When do you know you are Agile?

I got to thinking, how do you know when you are agile?  The following is a list I came up with in a brainstorm.

Optimizing the work

This is about getting the most out of the work that is being done. Most of these are covered by Scrum and Kanban frameworks. I consider this to be the start of being Agile, but not the end game.

  • Backlog is in priority order
  • Backlog is groomed regularly so that items can be worked on straight away
    • Items are of a reasonable size
    • Details added, but not details on how to accomplish the task, but the outcome desired
    • Acceptance criteria
    • Discussed with Team
  • Team picks items off backlog/Sprint backlog (self organizes)
    • Items are Not assigned
    • Not grouped by project
    • Everyone works on everything
    • No handovers as not required
  • There is a greater goal to work towards for the Sprint
    • Not just work to get things done, a real goal
  • Ability to change with little to no disruption to flow, although productivity may suffer
    • Eg loss of a team member to a project.
    • On leave
  • Definition of done exists and is adhered to
    • Determined by whole team
  • Team has principles to guide work along with goal
  • Standards change frequently as they improve
    • Standards are not fixed but reviewed and questioned regularly
  • No silos/roles (cross functional)

Improvement and growth

The second important thing that I think when you become Agile is that you take care of your team’s and the members of the team’s ability to grow. You no longer just do the work. You are trying to find ways to increase the skill set of your team. The team itself becomes a learning team. Mistakes are seen as opportunities to see gaps in knowledge and teach.

The team itself becomes a learning team.

  • The Team measures in such a way it can determine if there is improvement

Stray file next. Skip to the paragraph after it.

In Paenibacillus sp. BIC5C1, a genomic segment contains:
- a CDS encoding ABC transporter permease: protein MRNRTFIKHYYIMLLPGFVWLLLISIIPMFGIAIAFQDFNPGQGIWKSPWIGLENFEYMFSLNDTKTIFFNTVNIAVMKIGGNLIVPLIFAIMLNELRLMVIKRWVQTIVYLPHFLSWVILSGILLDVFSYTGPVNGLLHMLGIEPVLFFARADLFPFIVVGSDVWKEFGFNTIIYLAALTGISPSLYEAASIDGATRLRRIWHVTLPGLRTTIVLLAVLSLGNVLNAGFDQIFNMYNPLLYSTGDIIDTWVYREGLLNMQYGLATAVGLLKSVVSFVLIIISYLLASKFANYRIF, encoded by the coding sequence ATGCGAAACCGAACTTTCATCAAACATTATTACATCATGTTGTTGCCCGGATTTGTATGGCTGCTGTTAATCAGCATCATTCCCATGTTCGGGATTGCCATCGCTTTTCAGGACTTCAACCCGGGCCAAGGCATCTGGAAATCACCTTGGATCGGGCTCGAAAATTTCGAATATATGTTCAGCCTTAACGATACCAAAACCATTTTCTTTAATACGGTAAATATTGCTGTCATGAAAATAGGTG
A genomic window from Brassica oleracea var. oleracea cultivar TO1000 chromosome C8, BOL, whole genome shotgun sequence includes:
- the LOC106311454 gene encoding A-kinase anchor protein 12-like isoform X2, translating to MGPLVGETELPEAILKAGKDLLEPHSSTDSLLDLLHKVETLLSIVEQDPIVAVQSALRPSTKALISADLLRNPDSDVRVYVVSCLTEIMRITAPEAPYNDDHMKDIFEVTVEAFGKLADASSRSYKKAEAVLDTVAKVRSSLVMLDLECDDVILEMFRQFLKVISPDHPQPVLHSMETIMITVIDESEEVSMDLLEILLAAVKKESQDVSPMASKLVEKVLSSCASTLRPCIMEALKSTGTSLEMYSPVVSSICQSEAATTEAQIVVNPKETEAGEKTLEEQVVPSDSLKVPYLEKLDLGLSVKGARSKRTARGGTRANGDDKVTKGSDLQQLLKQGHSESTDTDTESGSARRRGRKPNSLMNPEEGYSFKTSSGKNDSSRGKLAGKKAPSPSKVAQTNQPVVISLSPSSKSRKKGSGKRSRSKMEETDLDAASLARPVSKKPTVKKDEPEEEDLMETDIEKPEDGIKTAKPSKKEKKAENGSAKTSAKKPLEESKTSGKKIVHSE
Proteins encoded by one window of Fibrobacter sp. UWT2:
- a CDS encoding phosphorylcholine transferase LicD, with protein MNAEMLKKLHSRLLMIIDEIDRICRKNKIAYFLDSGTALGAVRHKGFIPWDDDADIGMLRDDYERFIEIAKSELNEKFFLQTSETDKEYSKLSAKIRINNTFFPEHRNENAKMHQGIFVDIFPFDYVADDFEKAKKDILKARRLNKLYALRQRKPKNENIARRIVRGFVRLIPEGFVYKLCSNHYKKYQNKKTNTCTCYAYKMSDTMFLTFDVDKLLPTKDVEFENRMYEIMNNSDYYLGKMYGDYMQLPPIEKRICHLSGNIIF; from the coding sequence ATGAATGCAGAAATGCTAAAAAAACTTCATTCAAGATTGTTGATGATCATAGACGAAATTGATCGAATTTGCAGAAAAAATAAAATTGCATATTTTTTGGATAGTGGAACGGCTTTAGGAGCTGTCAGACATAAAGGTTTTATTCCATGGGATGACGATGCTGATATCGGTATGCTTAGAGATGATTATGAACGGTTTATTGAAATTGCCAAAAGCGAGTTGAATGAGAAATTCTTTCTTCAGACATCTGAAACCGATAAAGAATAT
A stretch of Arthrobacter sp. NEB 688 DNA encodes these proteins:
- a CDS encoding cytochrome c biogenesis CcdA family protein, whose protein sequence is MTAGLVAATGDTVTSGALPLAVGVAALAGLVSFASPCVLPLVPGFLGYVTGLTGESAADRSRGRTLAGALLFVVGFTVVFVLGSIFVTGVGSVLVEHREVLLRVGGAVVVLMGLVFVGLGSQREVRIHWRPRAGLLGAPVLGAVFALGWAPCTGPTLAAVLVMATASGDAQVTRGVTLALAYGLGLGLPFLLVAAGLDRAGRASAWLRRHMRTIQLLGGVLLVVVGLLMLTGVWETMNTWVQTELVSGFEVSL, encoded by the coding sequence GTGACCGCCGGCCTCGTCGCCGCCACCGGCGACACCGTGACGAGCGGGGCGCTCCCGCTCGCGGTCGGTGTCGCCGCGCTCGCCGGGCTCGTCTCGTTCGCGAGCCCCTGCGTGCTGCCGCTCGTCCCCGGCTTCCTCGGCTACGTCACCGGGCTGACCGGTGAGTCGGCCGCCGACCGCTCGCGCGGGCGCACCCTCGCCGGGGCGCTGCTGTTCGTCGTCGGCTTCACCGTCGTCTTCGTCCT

• Everyone continuously looks are doing things better (continuous improvement as often as possible – daily)
    • Small (save 2 seconds) to large improvement
    • Improving quality
    • Reducing waste including processes.
    • Learn to see/Open mind
    • Optimizing flow
      • Work is done by single piece flow.
      • Improve cycle time
      • Limiting work in progress
        • Getting things done before moving onto the next thing. Ie no multitasking.
          • For this to work, task sizing must be optimal
  • Experimentation encouraged with measurable results
  • Self learning is encouraged
  • Team reflects on the work done regularly
  • Information is shared openly.
    • Team teaches/trains each other
    • Skills and techniques are shared
    • Information is shared
    • Lack of knowledge is seen as an opportunity to teach, not berate
    • If someone doesn’t “get it” change teaching technique. Everyone learns differently
  • I intend… very well. Members do not have to ask permission to do something. They just need to state what they are doing and be trusted to do it. See “Turn the ship around
  • Problems are seen as challenges, not issues
  • Autonomy, mastery and purpose fulfilled

Teamwork and Emotional Stability

The final section is where the Team and its members feel safe to express their differences and those differences are explored rather than suppressed.

  • Team is happy.
  • No blame
  • No fear of failure – fails frequently (means we are pushing the limits, and learns from the failure)
  • Trust within Team
    • Can openly discuss without being shot down
    • No idea killers. Ideas are explored – even the crazy ones
      • Experiment to rule in or out on merit, rather than rash judgements

This is my list of what I think being Agile is. Doing Scrum or Kanban or SAFe or any other framework alone does not make you Agile in my opinion. Learning and having an environment where you can explore, try, fail and discuss is also just as, if not more important. Myself, I am not there yet, but I am trying. It is also possible that this is an impossible goal. That may be so for some organisations, but my thinking is that you need to keep trying. It is the trying that is important, not the achieving.

It is most likely possible that when all the above is achieved, there will be more criteria. This is not suppose to be a list that must be adhered to to say that you are Agile, but a guide to help you get there.

At least in my opinion.

Let me know what you think in the comments.

What Is Emotional Intelligence?

Another guest posting from our friends at Tenfold. This one is on Emotional Intelligence.

Emotional Intelligence (EI) is ones ability to recognize emotions within themselves or within others.  It is the ability to use emotional queues to guide thoughts, behaviors and actions.  Emotional Intelligence is being seen as another form of intelligence and can be measured similar to IQ (Intelligence Quotient) called EQ (Emotional Quotient).

Emotional intelligence was coined in a paper by Michael Belodoch, Clinical Professor of Psychology in Psychiatry at Cornell University. It became a buzzword by Daniel Goleman in his book Emotional Intelligence published in 1995.

In the book, Goleman claims that EI matters more than technical expertise when it comes to job performance and leadership.

I suggest you read the full article on the Tenfold Website.